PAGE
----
- Australian Associated Press
- 9:09PM March 9, 2017
Victorian taxi drivers have declared “war” on the Andrews government after its controversial taxi reform bill passed the lower house of parliament.
The bill was passed on Thursday afternoon just hours after angry cabbies tried to storm through the building’s front doors as a protest outside reached boiling point.
Under the bill, which passed the lower house on Thursday afternoon, Uber will be legalised and existing taxi drivers compensated as the state creates a single registration system for cabs, hire cars and ride-sharing services.
Under the shake-up, all commercial passenger vehicle operators will be hit with the equivalent of a $2 levy per trip from 2018 to cover compensation costs.
A group representing the state’s cabbies are furious the government is refusing to renegotiate its compensation deal.
“They have with a stroke of a pen passed legislation in the lower house to effectively wipe out licences. The gloves are off, war has been declared,” Victorian Taxi Families said in a statement on Thursday night.
“We will bring this city to a standstill, we need everybody on deck. This is war.”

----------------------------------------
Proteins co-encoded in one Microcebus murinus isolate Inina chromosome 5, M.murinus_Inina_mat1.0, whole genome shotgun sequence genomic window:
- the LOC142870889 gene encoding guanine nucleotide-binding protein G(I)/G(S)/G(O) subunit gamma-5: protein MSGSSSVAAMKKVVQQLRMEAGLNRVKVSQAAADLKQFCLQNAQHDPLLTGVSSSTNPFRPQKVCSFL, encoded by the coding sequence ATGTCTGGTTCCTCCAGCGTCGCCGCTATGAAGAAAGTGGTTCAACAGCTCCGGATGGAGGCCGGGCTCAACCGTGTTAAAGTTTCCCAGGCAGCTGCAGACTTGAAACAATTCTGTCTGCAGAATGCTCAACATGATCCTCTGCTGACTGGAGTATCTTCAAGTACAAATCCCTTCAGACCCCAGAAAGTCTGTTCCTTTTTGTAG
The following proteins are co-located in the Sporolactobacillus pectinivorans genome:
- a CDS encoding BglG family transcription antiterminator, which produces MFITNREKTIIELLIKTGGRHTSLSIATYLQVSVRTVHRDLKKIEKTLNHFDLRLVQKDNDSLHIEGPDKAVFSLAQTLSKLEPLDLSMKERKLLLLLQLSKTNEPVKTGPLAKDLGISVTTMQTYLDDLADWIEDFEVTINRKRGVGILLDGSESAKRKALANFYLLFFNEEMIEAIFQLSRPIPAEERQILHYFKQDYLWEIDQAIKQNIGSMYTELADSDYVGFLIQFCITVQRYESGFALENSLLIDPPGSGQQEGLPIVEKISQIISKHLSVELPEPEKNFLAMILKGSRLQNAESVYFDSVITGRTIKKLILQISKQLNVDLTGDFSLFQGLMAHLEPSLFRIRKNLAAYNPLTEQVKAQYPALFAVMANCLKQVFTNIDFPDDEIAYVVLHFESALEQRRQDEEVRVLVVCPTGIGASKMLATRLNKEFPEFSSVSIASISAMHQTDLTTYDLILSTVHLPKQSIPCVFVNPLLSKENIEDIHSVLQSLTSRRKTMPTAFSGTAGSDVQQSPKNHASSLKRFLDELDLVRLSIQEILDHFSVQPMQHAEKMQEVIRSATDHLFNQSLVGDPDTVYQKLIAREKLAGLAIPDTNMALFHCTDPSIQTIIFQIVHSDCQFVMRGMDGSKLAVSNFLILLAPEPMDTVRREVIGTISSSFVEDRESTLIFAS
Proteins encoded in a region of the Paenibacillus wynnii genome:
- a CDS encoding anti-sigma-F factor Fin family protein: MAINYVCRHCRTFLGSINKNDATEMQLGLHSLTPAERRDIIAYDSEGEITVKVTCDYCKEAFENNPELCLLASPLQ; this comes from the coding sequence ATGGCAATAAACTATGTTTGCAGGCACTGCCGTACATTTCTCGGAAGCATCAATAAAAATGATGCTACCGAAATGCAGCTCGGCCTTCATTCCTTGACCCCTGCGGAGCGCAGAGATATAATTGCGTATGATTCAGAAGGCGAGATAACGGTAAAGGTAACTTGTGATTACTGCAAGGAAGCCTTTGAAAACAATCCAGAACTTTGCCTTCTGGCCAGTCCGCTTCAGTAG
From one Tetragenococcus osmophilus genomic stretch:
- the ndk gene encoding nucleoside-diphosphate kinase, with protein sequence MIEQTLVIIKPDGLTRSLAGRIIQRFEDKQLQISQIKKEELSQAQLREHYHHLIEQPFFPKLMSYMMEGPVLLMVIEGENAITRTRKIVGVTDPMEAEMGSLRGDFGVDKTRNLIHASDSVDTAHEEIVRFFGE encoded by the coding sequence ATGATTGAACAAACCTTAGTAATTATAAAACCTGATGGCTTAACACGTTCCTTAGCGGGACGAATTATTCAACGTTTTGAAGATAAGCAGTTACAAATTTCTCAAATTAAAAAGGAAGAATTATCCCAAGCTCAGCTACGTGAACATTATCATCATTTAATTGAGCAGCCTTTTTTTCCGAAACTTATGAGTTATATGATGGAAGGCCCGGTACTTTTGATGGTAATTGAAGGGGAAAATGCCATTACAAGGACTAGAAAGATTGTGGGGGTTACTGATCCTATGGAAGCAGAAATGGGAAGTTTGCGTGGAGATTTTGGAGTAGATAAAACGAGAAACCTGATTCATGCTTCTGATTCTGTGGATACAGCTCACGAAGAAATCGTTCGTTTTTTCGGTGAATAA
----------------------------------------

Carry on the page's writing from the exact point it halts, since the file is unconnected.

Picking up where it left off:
Through the package, taxi licence holders will receive $100,000 for their first licence and $50,000 per licence for up to three more – despite some owners paying up to $500,000 per licence.
The bill passed unamended “despite Liberal attempts to remove financial support for the existing taxi industry,” the government said in a statement.
“The Liberal Party are hell bent on abandoning local, family-run taxi-businesses and giving multi-national companies free-reign to operate in Victoria without accreditation,” Transport Minister Jacinta Allan said in a statement.
News of the bill passing followed a day of protesting outside the state’s parliament when taxi drivers rallied over their compensation payouts and tried to storm the building.
The move forced a lockdown by security.